A Residential Land Value Tax approach to Funding Adult Social Care

Sir Andrew Dilnot in his evidence to the HCLG select committee on funding of adult social care said:
“there is no consensus on where the money should come from. That is what is always politically most toxic for Governments. The debate is much more now about where the money should come from than about what the money should be spent on. My advice for any institution trying to build consensus would be try to focus on that.”
Council tax in its present form and the supplementary social precept creates an inequitable distribution of the tax burden. A Land Value Tax is not assessed on tenants but rather on Landowners i.e. where a large part of the 13 trillion of accumulated wealth in the UK lies.
There appears to be a cross-party consensus around the need for a sharing of adult social care costs between the taxpayer and the individual user as well as a recognition that individuals should be protected from the loss of homes as a consequence of high care needs in later life.
Additionally, as Sir Andrew Dilnot has concluded “a tax is needed to provide lifelong adult social care that is not means-tested.”
A residential Land Value Tax approach may offer a solution to these expressed aims in the funding of adult social care.
The tax base is the rental value of land in owner-occupied and let residential accommodation. The land rental value is assessed by the local authority valuation office.
An owner-occupied homeowners allowance is provided for against a single main residence equivalent to the local housing allowance set by the Local Authority based on the number of bedrooms and area in which the property is located.
The Social care precept is set by the local authority based on its budget for adult social care costs net of any central/NHS funding as a proportion of the residential land rental value taxable base.
The precept is automatically hypothecated for adult social care. Individuals receive care based on assessed needs not on their means.
Tenants and owner-occupiers in low value properties (below 30th percentile locally) receive domiciliary care free of charge. Landlords will pay the social care precept from rents paid by tenants.
Owner-occupiers in higher value properties (with a rental value above the Local Housing Allowance) and owners of let property pay the social care precept in proportion to the value of the property.

Owner-occupiers over 55 years of age or on benefits may apply to defer payment of the precept until the property is sold or bequeathed. Inheritors may apply for settlement of deferred tax liabilities in instalments over ten years as currently applies to Inheritance tax liabilities arising on property.

Owner-occupiers moving into residential care will no longer have the benefit of a owner-occupied homeowners allowance and may choose to rent the prior home privately or to the council as a means of paying the social care precept; or defer payment until the property is sold or bequeathed (where for example the property continues to be occupied by a spouse or dependent).

* Joe is a member of Hounslow Liberal Democrats and Chair of ALTER.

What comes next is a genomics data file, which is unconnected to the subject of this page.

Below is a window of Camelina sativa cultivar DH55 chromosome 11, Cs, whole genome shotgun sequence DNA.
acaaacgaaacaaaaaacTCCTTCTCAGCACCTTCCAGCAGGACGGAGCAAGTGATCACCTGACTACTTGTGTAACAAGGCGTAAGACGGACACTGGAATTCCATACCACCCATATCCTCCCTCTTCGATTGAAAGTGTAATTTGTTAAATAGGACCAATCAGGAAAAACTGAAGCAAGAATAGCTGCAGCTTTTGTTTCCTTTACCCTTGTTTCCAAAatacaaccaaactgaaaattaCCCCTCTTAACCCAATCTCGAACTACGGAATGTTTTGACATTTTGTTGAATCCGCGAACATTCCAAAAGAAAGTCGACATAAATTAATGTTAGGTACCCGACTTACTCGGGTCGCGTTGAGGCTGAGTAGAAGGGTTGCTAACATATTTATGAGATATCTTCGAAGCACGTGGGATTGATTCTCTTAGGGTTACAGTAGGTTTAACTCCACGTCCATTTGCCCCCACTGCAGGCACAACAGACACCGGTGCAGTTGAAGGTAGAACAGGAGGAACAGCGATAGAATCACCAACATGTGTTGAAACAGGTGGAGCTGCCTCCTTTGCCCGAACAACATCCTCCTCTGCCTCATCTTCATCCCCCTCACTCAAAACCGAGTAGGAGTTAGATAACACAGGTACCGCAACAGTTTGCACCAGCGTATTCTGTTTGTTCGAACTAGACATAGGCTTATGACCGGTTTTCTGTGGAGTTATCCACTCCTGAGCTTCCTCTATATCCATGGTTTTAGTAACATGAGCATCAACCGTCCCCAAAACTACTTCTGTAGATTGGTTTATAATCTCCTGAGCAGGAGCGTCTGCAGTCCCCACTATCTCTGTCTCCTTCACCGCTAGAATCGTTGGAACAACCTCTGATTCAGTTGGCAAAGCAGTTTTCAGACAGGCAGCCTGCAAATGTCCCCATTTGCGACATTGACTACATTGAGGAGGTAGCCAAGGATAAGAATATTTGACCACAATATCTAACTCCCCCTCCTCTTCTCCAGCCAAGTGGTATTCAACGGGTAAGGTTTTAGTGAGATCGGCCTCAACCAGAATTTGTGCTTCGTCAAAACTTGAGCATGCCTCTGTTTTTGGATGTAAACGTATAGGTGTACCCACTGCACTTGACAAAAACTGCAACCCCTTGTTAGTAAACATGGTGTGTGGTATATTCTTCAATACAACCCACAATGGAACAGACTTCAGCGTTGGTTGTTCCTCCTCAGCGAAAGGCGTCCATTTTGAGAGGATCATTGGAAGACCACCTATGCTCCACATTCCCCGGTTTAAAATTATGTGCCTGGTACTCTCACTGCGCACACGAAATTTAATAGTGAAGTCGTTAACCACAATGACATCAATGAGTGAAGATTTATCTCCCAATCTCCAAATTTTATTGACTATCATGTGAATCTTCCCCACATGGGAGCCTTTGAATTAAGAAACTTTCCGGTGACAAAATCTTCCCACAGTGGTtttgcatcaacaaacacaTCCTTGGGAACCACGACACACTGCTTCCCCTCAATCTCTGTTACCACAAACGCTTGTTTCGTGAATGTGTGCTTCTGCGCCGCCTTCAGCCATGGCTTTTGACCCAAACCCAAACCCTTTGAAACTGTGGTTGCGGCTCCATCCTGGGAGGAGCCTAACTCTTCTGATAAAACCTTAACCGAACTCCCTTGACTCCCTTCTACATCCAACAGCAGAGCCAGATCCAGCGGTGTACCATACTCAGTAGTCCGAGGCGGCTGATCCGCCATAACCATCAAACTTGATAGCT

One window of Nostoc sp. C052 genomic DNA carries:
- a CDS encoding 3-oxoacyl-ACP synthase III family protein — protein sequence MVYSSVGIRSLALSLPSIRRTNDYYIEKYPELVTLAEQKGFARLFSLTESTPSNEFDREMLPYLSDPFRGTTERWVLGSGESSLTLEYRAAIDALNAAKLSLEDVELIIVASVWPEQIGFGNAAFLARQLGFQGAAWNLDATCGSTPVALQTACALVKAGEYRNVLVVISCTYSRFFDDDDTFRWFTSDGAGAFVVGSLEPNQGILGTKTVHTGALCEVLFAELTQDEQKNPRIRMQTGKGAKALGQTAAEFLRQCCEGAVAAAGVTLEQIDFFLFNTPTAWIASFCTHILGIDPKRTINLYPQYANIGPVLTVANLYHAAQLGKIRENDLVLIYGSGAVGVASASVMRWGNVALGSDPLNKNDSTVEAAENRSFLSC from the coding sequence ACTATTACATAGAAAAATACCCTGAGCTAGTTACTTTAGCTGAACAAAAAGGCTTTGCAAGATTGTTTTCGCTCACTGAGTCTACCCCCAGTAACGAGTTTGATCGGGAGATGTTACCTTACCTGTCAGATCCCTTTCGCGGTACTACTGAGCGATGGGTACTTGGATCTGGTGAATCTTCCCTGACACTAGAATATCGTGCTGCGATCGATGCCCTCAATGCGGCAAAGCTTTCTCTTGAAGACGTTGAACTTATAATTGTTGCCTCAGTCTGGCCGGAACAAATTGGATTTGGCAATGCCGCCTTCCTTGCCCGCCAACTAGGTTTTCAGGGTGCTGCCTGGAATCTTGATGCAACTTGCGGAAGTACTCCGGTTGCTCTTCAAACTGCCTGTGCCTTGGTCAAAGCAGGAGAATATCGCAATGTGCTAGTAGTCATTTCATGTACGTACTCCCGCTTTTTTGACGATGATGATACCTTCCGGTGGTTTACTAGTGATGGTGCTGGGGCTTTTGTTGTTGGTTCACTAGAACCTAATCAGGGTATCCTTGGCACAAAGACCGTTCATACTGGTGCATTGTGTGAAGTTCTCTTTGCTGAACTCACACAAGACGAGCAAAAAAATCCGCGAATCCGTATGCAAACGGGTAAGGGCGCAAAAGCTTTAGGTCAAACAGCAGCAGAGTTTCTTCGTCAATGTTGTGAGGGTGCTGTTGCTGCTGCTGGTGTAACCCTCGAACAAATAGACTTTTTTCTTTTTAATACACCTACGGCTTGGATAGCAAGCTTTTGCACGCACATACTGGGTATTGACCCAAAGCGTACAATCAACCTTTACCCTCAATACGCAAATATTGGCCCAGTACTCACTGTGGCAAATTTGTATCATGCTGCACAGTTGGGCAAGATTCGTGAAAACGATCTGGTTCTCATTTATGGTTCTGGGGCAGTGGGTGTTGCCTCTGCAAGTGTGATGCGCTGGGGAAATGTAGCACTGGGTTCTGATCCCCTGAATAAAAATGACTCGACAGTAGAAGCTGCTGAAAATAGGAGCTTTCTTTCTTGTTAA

Read more by .
This entry was posted in News.


  • William Fowler 10th Jan '19 - 8:45am

    Personal property wealth with regard to the single residential house or flat should be dealt with by inheritance tax otherwise the owner is at the mercy of the whim of council officials in regard to various valuation vectors and allowances, in return for getting rid of council tax. Landlords, on the other hand, should be taxed in a way that lets renters have the financial advantage of no longer paying council tax, which may be the above if the cost of valuing/collecting the tax is very low. Empty houses, on the other hand, should pay both council tax and the above tax. This could all be bound up in a way that appeals to the electorate.

  • Peter Martin 10th Jan '19 - 9:11am

    on Landowners i.e. where a large part of the 13 trillion of accumulated wealth in the UK lies.

    I’m not saying you shouldn’t have a LVT but you need to give this a bit of thought. Where is the £13 trillion? If 1% of a large area of land is sold for £1 million does it follow that the total value of the land is £100 million. Possibly, yes, but probably not if it all appears on the market at once. And, almost certainly not if there is an N% LVT applied.

    If the gross yield on land is M% and we have an applied tax of N% then the net yield becomes (M-N)%. So how does this affect the total valuation of the land? I’m not sure tbh but it’s not going to increase it ! That’s for sure.

    The idea of an LDV funding the NHS, or social care, or whatever, wouldn’t be out of place of the left fringes of British politics. It’s essentially a make-the-rich-pay argument. Sadly the rich don’t have enough money! Even if you squeezed enough out of them to do what you wanted for one year you’d still have the problem of how to ‘fund’ it the year afterwards.

    So, yes, by all means have a a LDV if you want a more equal society but don’t think it’s going to ‘fund’ anything for any significant length of time. That can only be done by making sure our economy is working to its full potential with everyone who is capable of making a contribution being encouraged to make it. So we have to get rid of unemployment, underemployment, and low wage insecure employment to be able to do that.

  • Peter Martin 10th Jan '19 - 9:14am

    LDV should be LVT in a couple of places in my previous post. Getting my mental wires crossed there!